The Senate on Monday night confirmed Judge Amy Coney Barrett as the 115th justice of the U.S. Supreme Court and the fifth woman to serve on the court. The 48-year-old Barrett fills the seat previously held by Justice Ruth Bader Ginsburg, who died on Sept. 18 of complications from pancreatic cancer.
The 52-48 vote capped a meteoric rise for Barrett, who spent almost all of her career as a law professor who was well regarded but little known outside academic circles. And for conservatives, the vote represented the culmination of a decades-long effort to move the ideological balance on the court solidly to the right. In contrast to Ginsburg, who spent nearly three decades as one of the court’s most reliably liberal votes, Barrett has said that her judicial philosophy is similar to that of the late conservative hero Justice Antonin Scalia, for whom Barrett served as a law clerk.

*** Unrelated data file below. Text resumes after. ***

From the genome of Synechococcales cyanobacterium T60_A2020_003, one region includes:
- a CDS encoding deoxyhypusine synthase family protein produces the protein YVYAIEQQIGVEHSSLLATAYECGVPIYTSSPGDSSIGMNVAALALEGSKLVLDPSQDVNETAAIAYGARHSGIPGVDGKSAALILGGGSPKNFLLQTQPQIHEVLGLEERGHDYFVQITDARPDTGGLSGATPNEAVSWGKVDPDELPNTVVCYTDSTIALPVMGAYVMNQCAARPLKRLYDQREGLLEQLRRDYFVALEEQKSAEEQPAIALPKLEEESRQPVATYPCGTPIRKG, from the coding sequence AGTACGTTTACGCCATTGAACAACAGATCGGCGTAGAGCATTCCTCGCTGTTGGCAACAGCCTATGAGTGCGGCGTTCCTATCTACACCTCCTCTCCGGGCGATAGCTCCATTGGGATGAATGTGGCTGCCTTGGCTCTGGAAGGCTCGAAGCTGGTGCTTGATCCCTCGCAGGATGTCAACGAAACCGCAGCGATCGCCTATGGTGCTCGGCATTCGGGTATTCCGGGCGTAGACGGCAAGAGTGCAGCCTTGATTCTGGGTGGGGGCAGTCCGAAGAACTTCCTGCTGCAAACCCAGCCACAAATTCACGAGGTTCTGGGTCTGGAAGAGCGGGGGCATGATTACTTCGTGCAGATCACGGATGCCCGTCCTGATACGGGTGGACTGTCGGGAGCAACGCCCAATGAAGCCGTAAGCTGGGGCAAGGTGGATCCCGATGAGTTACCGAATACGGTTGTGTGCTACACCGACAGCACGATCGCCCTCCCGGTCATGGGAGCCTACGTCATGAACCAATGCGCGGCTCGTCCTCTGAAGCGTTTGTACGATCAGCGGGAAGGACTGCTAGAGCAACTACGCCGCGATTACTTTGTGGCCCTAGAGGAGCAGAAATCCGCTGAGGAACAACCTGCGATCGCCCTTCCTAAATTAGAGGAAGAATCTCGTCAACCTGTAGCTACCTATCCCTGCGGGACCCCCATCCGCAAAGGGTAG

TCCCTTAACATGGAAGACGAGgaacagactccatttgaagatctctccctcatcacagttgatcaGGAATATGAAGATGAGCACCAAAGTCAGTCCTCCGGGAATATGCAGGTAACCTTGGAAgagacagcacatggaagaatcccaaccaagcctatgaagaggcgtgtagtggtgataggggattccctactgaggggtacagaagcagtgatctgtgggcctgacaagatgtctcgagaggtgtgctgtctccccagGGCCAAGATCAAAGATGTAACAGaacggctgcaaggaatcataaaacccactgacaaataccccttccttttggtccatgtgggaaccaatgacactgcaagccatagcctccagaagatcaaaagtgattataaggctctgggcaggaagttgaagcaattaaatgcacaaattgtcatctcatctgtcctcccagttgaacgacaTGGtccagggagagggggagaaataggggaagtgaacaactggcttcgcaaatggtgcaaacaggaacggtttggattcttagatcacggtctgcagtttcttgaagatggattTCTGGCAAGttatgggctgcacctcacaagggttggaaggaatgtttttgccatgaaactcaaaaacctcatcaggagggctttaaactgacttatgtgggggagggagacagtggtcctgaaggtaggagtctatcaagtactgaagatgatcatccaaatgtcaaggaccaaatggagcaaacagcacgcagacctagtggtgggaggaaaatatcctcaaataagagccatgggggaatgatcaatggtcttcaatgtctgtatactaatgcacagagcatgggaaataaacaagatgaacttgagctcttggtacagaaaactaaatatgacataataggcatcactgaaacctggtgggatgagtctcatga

Democrats decried the decision to confirm Barrett less than two weeks before the upcoming presidential election, and Senate Minority Leader Chuck Schumer (D-N.Y.) warned that the “American people will suffer the consequences of Judge Barrett’s far-right, out-of-the-mainstream views for generations.”